As PeerJ's chief executive officer, Jason is responsible for the content, product, strategy and day-to-day operations. At the end of 2011, Jason approached Pete Binfield, then at PLOS, with the idea and model that would become PeerJ. Jason built the PeerJ platform with a focus on the user experience and speed; and in early 2012 that helped to secure initial funding in the Spring of that year. Jason and Pete officially announced PeerJ in June 12, 2012 and started accepting submissions towards the end of 2012. Jason strongly believes that research needs to be openly available if we are going to solve this century's biggest challenges.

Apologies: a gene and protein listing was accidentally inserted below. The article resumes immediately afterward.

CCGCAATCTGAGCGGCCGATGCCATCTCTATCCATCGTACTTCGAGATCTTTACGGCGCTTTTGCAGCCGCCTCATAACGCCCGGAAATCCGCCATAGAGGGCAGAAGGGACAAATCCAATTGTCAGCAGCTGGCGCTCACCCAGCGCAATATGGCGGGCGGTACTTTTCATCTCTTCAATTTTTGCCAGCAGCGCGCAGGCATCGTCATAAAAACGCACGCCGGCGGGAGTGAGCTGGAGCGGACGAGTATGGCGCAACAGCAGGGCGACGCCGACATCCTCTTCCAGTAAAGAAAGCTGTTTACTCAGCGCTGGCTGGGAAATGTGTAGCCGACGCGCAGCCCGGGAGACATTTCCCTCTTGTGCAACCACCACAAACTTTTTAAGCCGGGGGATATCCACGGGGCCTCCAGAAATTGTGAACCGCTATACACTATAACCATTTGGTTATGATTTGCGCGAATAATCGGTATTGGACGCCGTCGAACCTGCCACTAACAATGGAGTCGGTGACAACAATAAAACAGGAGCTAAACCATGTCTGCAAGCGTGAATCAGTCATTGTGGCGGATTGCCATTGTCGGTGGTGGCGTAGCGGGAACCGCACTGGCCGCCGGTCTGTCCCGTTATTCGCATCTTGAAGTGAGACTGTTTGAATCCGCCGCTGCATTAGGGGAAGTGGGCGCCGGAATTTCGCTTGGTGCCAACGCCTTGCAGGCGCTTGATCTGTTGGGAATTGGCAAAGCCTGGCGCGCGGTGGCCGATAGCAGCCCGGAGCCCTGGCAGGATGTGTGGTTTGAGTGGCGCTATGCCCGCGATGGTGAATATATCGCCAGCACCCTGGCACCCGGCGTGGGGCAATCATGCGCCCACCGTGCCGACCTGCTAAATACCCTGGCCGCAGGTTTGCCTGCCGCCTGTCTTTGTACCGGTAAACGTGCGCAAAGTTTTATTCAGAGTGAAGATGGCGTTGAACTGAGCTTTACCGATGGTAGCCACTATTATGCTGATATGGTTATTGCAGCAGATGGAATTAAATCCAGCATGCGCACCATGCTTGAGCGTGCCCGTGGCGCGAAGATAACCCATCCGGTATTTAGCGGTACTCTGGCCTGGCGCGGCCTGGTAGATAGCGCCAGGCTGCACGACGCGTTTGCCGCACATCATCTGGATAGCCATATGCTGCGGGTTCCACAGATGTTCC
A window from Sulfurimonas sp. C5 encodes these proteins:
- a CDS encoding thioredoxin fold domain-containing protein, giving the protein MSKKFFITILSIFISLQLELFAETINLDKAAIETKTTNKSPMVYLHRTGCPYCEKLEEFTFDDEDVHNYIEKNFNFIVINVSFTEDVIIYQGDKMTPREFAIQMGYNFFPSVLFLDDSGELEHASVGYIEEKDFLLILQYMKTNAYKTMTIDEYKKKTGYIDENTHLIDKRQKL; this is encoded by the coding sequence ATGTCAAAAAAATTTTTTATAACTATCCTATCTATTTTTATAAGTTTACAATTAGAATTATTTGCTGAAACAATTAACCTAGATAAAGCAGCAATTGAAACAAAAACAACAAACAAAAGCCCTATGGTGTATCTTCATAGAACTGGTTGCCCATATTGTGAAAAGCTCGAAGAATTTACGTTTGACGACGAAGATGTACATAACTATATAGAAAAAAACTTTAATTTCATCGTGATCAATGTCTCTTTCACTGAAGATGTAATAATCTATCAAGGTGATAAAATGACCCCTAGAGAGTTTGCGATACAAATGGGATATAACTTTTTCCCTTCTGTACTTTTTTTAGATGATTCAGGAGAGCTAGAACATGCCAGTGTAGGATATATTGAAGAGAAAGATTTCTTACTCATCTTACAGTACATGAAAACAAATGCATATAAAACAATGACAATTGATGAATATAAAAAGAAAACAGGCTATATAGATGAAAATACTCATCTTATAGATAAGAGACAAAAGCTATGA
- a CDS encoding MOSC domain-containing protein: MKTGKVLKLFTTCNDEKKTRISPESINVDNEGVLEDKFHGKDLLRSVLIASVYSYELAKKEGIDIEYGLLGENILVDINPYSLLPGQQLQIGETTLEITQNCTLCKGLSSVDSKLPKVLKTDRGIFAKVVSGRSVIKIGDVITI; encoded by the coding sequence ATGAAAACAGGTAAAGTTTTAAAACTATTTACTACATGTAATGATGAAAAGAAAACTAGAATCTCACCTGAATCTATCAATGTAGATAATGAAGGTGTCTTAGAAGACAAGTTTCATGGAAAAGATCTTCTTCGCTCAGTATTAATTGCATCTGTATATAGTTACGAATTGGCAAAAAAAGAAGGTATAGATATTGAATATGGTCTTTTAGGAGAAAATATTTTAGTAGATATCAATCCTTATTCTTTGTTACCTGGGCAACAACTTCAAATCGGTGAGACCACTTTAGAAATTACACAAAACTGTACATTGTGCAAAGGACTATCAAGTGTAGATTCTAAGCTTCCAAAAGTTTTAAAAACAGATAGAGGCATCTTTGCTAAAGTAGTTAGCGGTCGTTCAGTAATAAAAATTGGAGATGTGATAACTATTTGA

Prior to co-founding PeerJ, Jason was Chief Scientist at Mendeley heading up R&D and Products, pioneering the data mining group that scaled Mendeley's growth to crowd source more than 150 million academic documents in just over two years. Previous to this, he started up Ologeez, one of the earliest online bookmarking and recommendation tools for academic literature.
Jason holds a Ph.D. in Genetics from Stanford University where he worked under Michele Calos researching human gene therapy.